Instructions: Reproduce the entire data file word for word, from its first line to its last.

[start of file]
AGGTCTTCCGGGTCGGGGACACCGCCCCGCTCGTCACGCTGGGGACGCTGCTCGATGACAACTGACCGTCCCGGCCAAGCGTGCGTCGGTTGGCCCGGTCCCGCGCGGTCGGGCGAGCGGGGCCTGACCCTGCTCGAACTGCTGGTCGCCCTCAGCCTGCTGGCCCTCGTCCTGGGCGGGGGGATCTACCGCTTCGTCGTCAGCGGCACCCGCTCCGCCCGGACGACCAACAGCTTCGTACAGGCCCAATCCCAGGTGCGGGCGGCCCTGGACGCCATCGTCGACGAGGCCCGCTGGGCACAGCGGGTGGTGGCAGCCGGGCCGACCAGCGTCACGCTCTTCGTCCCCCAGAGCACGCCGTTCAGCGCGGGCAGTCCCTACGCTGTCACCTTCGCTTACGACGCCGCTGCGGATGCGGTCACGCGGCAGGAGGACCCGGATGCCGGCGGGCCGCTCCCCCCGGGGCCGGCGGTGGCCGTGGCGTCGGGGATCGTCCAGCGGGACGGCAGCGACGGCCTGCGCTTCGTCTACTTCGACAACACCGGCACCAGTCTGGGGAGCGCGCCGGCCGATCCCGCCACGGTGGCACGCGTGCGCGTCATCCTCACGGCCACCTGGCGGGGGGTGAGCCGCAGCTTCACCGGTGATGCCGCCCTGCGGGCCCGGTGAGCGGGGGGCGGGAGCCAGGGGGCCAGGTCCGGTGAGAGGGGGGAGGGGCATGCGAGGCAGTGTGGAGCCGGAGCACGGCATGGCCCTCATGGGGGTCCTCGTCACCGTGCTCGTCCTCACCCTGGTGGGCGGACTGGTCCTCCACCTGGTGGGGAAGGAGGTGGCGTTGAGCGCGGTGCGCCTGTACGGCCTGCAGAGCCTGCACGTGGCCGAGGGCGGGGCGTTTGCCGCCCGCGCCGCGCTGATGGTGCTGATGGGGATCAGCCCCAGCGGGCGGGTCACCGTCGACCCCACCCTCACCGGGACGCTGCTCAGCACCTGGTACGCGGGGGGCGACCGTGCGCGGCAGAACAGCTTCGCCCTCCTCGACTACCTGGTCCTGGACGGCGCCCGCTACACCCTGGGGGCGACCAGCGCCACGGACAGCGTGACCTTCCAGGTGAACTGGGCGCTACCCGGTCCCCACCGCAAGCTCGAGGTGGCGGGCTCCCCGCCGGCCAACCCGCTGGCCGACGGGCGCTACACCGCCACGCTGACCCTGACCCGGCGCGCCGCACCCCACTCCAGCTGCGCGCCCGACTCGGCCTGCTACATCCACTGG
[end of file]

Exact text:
AGGTCTTCCGGGTCGGGGACACCGCCCCGCTCGTCACGCTGGGGACGCTGCTCGATGACAACTGACCGTCCCGGCCAAGCGTGCGTCGGTTGGCCCGGTCCCGCGCGGTCGGGCGAGCGGGGCCTGACCCTGCTCGAACTGCTGGTCGCCCTCAGCCTGCTGGCCCTCGTCCTGGGCGGGGGGATCTACCGCTTCGTCGTCAGCGGCACCCGCTCCGCCCGGACGACCAACAGCTTCGTACAGGCCCAATCCCAGGTGCGGGCGGCCCTGGACGCCATCGTCGACGAGGCCCGCTGGGCACAGCGGGTGGTGGCAGCCGGGCCGACCAGCGTCACGCTCTTCGTCCCCCAGAGCACGCCGTTCAGCGCGGGCAGTCCCTACGCTGTCACCTTCGCTTACGACGCCGCTGCGGATGCGGTCACGCGGCAGGAGGACCCGGATGCCGGCGGGCCGCTCCCCCCGGGGCCGGCGGTGGCCGTGGCGTCGGGGATCGTCCAGCGGGACGGCAGCGACGGCCTGCGCTTCGTCTACTTCGACAACACCGGCACCAGTCTGGGGAGCGCGCCGGCCGATCCCGCCACGGTGGCACGCGTGCGCGTCATCCTCACGGCCACCTGGCGGGGGGTGAGCCGCAGCTTCACCGGTGATGCCGCCCTGCGGGCCCGGTGAGCGGGGGGCGGGAGCCAGGGGGCCAGGTCCGGTGAGAGGGGGGAGGGGCATGCGAGGCAGTGTGGAGCCGGAGCACGGCATGGCCCTCATGGGGGTCCTCGTCACCGTGCTCGTCCTCACCCTGGTGGGCGGACTGGTCCTCCACCTGGTGGGGAAGGAGGTGGCGTTGAGCGCGGTGCGCCTGTACGGCCTGCAGAGCCTGCACGTGGCCGAGGGCGGGGCGTTTGCCGCCCGCGCCGCGCTGATGGTGCTGATGGGGATCAGCCCCAGCGGGCGGGTCACCGTCGACCCCACCCTCACCGGGACGCTGCTCAGCACCTGGTACGCGGGGGGCGACCGTGCGCGGCAGAACAGCTTCGCCCTCCTCGACTACCTGGTCCTGGACGGCGCCCGCTACACCCTGGGGGCGACCAGCGCCACGGACAGCGTGACCTTCCAGGTGAACTGGGCGCTACCCGGTCCCCACCGCAAGCTCGAGGTGGCGGGCTCCCCGCCGGCCAACCCGCTGGCCGACGGGCGCTACACCGCCACGCTGACCCTGACCCGGCGCGCCGCACCCCACTCCAGCTGCGCGCCCGACTCGGCCTGCTACATCCACTGG